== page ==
Plastics straws are now hard to find. Are plastic bags next?
AP Photo/Wilfredo Lee
Governments need better information on which types of plastic generate the most pollution — citizens can help.
Delegates at this week’s marine science conference in Fremantle take a plastic-free coffee break.
This year's national conference of the Australian Marine Science Association is a plastic-free zone, as marine scientists aim to reduce the environmental burden of throwaway plastic.
Plastic bags, balloons, and rope fragments were among more than 100 pieces of plastic in the gut of a single turtle.
Autopsies of 1,000 turtles washed up on Australian beaches paint a grim picture of the impact of plastic debris. Even a single piece can be deadly, and on average 14 pieces equals a 50% fatality rate.
Japanese vessel washed ashore on Long Beach, Washington being inspected by John Chapman.
As well as thousands of deaths and huge destruction, Japan's 2011 tsunami carried potentially invasive species _en masse_ across an entire ocean.
The same beach on Henderson Island, in 1992 and 2015.
After making worldwide headlines with the story of the Pacific "garbage island", researchers were sent a photo of the same beach, white sand free of litter, as recently as 1992.
The famous “faceless fish”, which garnered worldwide headlines when it was collected by the expedition.
Surveying the bottom of the ocean turns out to be far from easy. But there was something wonderful about seeing animals we have only read about in old books.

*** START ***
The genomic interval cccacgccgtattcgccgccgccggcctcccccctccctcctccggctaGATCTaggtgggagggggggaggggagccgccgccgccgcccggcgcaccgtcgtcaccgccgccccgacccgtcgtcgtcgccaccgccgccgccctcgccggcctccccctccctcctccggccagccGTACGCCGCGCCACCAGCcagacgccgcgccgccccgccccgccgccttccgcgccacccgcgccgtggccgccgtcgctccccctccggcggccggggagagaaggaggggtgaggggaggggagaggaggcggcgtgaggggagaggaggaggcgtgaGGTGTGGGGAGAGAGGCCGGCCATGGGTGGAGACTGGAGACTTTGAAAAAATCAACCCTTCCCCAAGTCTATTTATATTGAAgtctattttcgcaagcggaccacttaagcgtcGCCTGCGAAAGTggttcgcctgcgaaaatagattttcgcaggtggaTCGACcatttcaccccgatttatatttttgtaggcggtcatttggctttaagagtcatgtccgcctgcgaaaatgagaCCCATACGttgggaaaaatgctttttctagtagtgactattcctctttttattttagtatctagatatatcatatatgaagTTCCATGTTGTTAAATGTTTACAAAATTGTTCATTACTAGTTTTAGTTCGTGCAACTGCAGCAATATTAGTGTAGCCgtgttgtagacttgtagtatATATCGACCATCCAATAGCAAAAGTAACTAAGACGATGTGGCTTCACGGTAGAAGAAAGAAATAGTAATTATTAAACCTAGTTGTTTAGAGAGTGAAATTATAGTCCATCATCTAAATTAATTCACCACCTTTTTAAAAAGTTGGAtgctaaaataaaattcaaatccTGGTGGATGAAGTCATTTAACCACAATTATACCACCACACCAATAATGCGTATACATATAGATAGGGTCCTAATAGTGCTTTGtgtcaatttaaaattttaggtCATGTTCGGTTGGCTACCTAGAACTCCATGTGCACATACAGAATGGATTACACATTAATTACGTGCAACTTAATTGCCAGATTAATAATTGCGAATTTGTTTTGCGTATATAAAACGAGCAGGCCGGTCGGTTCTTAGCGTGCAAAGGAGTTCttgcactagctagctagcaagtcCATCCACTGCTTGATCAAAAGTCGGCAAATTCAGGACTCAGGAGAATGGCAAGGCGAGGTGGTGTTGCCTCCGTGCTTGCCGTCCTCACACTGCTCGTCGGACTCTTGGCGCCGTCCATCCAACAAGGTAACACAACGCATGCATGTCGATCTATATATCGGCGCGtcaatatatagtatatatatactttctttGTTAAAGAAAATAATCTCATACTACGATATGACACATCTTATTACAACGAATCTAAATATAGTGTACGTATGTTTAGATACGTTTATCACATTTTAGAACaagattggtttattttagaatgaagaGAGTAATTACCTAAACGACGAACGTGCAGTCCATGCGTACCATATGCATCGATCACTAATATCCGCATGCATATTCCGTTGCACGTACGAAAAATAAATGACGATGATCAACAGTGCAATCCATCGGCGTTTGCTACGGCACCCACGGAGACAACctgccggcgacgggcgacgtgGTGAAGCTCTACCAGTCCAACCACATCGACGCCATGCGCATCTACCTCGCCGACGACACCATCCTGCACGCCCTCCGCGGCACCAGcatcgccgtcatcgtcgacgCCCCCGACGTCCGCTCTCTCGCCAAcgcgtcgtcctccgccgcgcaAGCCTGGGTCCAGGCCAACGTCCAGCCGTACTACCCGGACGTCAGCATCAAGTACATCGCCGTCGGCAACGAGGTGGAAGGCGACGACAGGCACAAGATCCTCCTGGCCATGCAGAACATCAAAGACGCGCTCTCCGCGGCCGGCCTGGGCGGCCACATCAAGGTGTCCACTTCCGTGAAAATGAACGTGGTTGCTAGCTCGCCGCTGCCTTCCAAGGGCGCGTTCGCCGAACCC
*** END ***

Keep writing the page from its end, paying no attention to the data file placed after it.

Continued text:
The researchers found nearly 38 million pieces of plastic rubbish on Henderson Island, in one of the remotest parts of the ocean.
Plastics pose a major threat to seabirds and other animals, and most don't ever break down - they just break up. Every piece of petrochemical-derived plastic ever made still exists on the planet.
Pollution and debris off the Sri Lankan coast.
A new documentary highlights the plight of marine animals living among the estimated 5 trillion pieces of plastic rubbish generated by humans.
Had a gutful of plastic rubbish affecting wildlife?
Britta Denise Hardesty
By 2050, 99% of the world's seabird species will be accidentally eating plastic, unless we take action to clean up the oceans. And some of the highest risk to wildlife is in the Southern Ocean off Australia.
Rubbish strewn on beaches eventually ends up in one of the world’s giant ocean garbage patches.
Most of us have littered at one time or another, and in the process we probably contributed to the enormous of amounts of plastic that enter the ocean every year, eventually ending up in one of the five…
No matter how well a country like New Zealand protects its borders, introduced species will sneak in.
Queensland University of Technology
Historically, geographically, culturally – there are many points of comparison between Australia and its neighbour to the east, New Zealand. But there are notable differences. This week, The Conversation…
Green turtles are swallowing twice as much plastic as they were 25 years ago, according to a study from the University of…